Raw Red Peppers
Raw Red Peppers Its Bell peppers provide the highest dose of vitamin C per calorie, providing vital support for eye veins and potentially decreasing your risk of waterfalls. You’ll find it in various vegetables and organic products like bok choy, cauliflower, papayas and strawberries; to preserve maximum potency of this vitamin try eating your fruit raw whenever possible and when cooking they also provide eye-friendly vitamins A & E!
Sunflower Seeds And Nuts
An ounce of sunflower seeds or almonds provides approximately half the daily recommended vitamin E amount that the USDA suggests adults receive, according to studies conducted over several decades. A major study concluded that vitamin E supplementation helps slow age-related macular degeneration (AMD), as well as help forestall waterfalls from happening. Hazelnuts, peanuts (actually legumes), peanut butter are all excellent sources of Vitamin E as well.
Dark, Leafy Greens
Kale, spinach and collard greens are rich sources of vitamins C and E as well as the carotenoids lutein and zeaxanthin, plant-based forms of vitamin A that reduce your risk for long-term eye diseases like AMD and cataracts. Unfortunately, many who consume western diets don’t get enough of these plant-based forms of vitamin A in their daily meals.
Your retina requires DHA and EPA omega-3 fatty acids in order to function optimally; both can be found in fish such as salmon, tuna and trout as well as other seafood sources. Omega-3s appear to protect your eyes from AMD and glaucoma as well; low levels have even been linked with dry eyes.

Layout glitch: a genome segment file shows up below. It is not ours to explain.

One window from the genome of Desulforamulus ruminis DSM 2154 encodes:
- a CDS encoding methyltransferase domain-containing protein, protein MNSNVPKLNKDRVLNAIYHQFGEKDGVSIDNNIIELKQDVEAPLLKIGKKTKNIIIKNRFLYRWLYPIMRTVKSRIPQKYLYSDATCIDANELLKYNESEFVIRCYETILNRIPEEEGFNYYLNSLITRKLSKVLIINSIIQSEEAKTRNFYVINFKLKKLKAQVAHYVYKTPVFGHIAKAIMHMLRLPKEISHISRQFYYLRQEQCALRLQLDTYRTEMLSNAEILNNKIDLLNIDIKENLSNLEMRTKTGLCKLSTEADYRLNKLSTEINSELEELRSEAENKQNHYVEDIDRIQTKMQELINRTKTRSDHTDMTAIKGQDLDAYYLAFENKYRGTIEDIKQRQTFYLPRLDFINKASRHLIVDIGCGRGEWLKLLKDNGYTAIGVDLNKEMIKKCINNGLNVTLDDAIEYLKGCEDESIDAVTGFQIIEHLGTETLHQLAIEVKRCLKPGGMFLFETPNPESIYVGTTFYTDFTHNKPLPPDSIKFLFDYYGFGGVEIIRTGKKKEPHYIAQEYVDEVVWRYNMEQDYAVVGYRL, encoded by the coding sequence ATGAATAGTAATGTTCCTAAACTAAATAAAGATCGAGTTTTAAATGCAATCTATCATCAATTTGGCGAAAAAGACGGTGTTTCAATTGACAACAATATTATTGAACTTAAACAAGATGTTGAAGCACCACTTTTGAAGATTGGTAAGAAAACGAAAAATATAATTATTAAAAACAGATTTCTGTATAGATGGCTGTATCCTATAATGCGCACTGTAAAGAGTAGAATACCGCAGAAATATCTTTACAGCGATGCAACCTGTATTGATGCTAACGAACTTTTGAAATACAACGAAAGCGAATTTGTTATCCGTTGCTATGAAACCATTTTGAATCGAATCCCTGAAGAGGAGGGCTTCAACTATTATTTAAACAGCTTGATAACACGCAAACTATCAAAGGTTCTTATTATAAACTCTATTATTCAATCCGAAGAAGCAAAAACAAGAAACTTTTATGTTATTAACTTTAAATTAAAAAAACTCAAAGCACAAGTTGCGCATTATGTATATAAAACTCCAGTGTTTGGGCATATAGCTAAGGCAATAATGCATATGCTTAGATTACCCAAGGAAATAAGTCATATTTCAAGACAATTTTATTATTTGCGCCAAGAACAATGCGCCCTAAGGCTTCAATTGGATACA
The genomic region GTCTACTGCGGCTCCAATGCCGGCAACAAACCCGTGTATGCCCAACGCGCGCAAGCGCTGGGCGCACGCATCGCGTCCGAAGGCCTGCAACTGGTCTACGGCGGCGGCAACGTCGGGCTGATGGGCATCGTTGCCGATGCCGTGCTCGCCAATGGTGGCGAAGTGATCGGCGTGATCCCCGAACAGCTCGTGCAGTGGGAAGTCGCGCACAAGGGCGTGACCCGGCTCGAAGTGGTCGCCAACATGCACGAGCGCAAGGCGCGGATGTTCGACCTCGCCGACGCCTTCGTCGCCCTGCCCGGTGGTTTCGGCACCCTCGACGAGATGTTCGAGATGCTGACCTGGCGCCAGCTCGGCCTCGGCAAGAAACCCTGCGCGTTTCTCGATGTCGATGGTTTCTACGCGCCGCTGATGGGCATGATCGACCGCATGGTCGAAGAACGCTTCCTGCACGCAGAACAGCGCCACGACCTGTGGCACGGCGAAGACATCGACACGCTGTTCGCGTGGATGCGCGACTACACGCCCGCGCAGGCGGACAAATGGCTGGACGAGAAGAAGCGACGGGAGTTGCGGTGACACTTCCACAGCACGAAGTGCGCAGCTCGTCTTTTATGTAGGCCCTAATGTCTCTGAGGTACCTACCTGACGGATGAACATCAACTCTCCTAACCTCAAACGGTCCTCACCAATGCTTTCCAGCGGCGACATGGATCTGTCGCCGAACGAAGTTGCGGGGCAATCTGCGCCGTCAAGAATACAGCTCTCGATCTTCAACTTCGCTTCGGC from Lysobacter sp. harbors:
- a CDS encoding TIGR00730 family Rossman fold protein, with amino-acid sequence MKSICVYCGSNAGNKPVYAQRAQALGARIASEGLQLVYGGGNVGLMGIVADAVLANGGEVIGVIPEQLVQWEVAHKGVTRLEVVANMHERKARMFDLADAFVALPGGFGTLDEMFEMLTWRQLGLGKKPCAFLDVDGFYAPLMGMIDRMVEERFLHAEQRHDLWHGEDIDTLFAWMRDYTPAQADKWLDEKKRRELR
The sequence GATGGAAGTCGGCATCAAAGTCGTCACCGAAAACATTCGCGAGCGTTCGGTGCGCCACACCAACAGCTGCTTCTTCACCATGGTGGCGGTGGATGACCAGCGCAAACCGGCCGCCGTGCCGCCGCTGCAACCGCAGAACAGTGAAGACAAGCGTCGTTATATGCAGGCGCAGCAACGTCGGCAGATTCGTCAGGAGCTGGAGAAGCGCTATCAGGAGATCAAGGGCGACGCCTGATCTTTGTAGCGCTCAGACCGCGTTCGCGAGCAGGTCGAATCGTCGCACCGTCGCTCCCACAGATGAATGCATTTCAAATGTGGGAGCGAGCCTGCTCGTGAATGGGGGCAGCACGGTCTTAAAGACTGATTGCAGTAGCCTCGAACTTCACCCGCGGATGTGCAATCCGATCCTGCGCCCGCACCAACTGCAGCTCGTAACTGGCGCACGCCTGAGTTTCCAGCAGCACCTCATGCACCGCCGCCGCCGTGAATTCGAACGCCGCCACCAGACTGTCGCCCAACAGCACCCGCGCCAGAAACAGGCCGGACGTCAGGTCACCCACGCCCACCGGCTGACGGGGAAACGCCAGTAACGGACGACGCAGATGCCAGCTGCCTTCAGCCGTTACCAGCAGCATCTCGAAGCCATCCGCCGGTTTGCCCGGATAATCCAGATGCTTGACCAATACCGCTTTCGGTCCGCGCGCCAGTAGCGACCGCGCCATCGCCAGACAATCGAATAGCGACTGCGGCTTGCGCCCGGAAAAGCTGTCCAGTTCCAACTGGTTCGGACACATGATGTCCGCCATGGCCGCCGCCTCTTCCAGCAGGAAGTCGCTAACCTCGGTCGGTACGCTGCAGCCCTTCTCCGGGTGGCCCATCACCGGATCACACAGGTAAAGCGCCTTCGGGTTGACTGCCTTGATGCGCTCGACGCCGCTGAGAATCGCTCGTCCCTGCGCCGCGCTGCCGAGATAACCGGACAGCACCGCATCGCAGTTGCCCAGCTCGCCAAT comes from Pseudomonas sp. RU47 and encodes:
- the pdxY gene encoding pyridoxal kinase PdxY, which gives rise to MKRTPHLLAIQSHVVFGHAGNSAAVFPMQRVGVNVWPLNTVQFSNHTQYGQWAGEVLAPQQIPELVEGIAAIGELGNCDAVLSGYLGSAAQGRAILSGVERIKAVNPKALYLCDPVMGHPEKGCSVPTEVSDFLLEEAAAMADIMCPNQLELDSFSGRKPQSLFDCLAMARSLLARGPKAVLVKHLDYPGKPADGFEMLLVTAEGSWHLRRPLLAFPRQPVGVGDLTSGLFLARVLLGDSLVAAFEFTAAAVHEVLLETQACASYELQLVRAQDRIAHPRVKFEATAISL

Orange-hued foods grown from the earth such as sweet potatoes, carrots, melons, mangos and apricots contain high concentrations of beta-carotene – an antioxidant vitamin A derivative which assists with night vision adaptation. In addition, one sweet potato provides over half your daily vitamin C requirement and some essential Vitamin E benefits.
Lean Meat And Poultry
Zinc transports vitamin A from your liver to your retina, where it’s used to create melanin. Clams contain more zinc per serving than any other food source, but that doesn’t have to stop you – hamburger, pork and poultry (dark and breast meats) are excellent sources.
Beans And Legumes
Looking for an excellent vegan, low-fat and high-fiber snack to help maintain vision at night and slow AMD? Chickpeas, black-peered towards peas, kidney beans and lentils all boast high zinc levels; simply heating up some containers will do just as well!
Eggs occupy an exceptional place as a complete food package: their zinc will assist your body with digesting lutein and zeaxanthin found in its yolk, while its yellow-orange hue prevents harmful blue light from damaging retinas, helping support how much protective color exists in macula (the part of your eye that controls focal vision).
Your body doesn’t produce its own lutein and zeaxanthin, but they can still get these crucial vitamins from squash all year. Summer squash contains vitamin C and zinc; winter varieties provide vitamins An and C alongside omega-3 fatty acids for added nutrition.
Broccoli And Brussels Fledglings
These connected vegetables contain a wonderful combination of supplements: vitamin A (in the form of lutein, zeaxanthin and beta-carotene), C and E – all proven cancer preventives that protect cells in your eyes from free radicals- a type of uncoordinated particle that destabilises solid tissue, especially retinas that may otherwise be vulnerable.